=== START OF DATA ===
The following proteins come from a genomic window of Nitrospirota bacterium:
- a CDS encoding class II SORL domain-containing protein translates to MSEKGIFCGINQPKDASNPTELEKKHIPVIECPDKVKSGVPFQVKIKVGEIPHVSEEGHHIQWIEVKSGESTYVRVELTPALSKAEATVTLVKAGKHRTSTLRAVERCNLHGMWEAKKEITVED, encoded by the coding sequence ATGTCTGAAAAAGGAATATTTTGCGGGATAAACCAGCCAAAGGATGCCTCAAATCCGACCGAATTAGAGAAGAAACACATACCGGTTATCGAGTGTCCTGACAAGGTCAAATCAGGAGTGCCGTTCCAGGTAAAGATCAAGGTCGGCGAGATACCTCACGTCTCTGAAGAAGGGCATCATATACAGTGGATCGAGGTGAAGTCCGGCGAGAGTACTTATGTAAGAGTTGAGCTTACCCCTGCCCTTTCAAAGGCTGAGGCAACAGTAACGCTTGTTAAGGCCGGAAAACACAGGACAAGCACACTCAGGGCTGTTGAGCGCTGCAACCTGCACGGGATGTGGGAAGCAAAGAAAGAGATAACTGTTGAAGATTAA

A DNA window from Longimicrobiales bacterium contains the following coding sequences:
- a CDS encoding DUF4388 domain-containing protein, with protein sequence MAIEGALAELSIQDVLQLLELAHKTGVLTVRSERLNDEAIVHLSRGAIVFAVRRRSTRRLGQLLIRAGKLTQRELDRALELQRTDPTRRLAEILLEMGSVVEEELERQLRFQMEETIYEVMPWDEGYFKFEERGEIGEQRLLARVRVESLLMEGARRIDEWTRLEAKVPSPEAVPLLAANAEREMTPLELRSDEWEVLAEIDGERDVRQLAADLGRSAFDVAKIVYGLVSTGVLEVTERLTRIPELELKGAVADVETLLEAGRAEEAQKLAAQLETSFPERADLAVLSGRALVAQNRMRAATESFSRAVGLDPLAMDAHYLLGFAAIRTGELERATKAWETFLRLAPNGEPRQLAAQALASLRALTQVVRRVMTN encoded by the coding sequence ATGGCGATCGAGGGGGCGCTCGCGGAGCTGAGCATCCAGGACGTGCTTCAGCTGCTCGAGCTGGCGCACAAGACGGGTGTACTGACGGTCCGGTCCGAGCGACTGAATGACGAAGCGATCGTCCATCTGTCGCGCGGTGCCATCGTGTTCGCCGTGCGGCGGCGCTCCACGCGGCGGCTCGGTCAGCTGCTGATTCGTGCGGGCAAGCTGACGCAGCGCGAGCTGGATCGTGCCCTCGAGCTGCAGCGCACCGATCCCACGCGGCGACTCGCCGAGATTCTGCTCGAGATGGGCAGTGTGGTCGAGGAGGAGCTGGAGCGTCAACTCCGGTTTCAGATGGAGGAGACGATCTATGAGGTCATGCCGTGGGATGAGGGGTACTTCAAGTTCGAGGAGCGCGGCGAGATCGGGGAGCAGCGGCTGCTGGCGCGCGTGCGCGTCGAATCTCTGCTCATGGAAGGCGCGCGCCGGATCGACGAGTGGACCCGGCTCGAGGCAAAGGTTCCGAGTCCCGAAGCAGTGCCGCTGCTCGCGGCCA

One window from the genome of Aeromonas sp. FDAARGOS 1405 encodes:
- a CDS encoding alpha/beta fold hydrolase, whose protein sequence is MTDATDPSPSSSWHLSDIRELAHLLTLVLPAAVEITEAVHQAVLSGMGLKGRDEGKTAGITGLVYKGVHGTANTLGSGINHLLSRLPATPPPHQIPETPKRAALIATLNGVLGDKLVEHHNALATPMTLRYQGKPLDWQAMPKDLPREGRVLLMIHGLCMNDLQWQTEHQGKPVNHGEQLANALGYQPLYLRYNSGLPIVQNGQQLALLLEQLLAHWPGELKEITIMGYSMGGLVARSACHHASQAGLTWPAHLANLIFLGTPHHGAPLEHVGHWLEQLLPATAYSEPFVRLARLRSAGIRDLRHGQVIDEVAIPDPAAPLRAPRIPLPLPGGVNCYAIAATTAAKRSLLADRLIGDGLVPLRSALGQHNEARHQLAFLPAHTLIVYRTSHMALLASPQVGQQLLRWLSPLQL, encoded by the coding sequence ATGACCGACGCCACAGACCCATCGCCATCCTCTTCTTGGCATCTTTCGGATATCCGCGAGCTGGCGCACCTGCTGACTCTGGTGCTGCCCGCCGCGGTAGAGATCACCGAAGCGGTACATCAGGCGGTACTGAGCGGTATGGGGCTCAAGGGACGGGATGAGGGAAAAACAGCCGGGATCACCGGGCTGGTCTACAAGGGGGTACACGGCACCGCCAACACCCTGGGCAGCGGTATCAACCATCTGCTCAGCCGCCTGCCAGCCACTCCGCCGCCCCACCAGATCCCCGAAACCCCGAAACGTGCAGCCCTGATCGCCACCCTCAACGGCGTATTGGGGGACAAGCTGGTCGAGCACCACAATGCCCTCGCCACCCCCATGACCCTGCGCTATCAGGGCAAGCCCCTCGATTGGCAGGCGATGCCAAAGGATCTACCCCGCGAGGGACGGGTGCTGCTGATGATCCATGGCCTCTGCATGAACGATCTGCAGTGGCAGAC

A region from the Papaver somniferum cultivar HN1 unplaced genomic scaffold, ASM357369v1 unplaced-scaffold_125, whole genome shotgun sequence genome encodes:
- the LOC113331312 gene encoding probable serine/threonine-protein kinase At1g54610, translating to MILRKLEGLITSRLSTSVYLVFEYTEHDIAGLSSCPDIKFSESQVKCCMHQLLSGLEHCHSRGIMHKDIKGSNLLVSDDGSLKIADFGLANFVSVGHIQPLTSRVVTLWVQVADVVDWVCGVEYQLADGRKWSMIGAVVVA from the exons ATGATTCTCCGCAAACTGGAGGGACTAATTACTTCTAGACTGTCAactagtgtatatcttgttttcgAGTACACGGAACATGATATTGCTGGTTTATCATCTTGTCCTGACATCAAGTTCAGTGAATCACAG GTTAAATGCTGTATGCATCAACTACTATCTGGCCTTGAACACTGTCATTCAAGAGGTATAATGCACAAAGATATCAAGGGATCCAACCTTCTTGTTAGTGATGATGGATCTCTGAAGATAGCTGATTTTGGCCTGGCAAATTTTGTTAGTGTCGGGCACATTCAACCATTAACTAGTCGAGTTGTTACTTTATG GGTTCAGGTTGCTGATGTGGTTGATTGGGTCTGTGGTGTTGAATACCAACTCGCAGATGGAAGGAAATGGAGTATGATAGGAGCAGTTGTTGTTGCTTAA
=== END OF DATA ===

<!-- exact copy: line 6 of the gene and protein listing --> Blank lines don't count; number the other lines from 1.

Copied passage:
- a CDS encoding alpha/beta fold hydrolase, whose protein sequence is MTDATDPSPSSSWHLSDIRELAHLLTLVLPAAVEITEAVHQAVLSGMGLKGRDEGKTAGITGLVYKGVHGTANTLGSGINHLLSRLPATPPPHQIPETPKRAALIATLNGVLGDKLVEHHNALATPMTLRYQGKPLDWQAMPKDLPREGRVLLMIHGLCMNDLQWQTEHQGKPVNHGEQLANALGYQPLYLRYNSGLPIVQNGQQLALLLEQLLAHWPGELKEITIMGYSMGGLVARSACHHASQAGLTWPAHLANLIFLGTPHHGAPLEHVGHWLEQLLPATAYSEPFVRLARLRSAGIRDLRHGQVIDEVAIPDPAAPLRAPRIPLPLPGGVNCYAIAATTAAKRSLLADRLIGDGLVPLRSALGQHNEARHQLAFLPAHTLIVYRTSHMALLASPQVGQQLLRWLSPLQL, encoded by the coding sequence ATGACCGACGCCACAGACCCATCGCCATCCTCTTCTTGGCATCTTTCGGATATCCGCGAGCTGGCGCACCTGCTGACTCTGGTGCTGCCCGCCGCGGTAGAGATCACCGAAGCGGTACATCAGGCGGTACTGAGCGGTATGGGGCTCAAGGGACGGGATGAGGGAAAAACAGCCGGGATCACCGGGCTGGTCTACAAGGGGGTACACGGCACCGCCAACACCCTGGGCAGCGGTATCAACCATCTGCTCAGCCGCCTGCCAGCCACTCCGCCGCCCCACCAGATCCCCGAAACCCCGAAACGTGCAGCCCTGATCGCCACCCTCAACGGCGTATTGGGGGACAAGCTGGTCGAGCACCACAATGCCCTCGCCACCCCCATGACCCTGCGCTATCAGGGCAAGCCCCTCGATTGGCAGGCGATGCCAAAGGATCTACCCCGCGAGGGACGGGTGCTGCTGATGATCCATGGCCTCTGCATGAACGATCTGCAGTGGCAGAC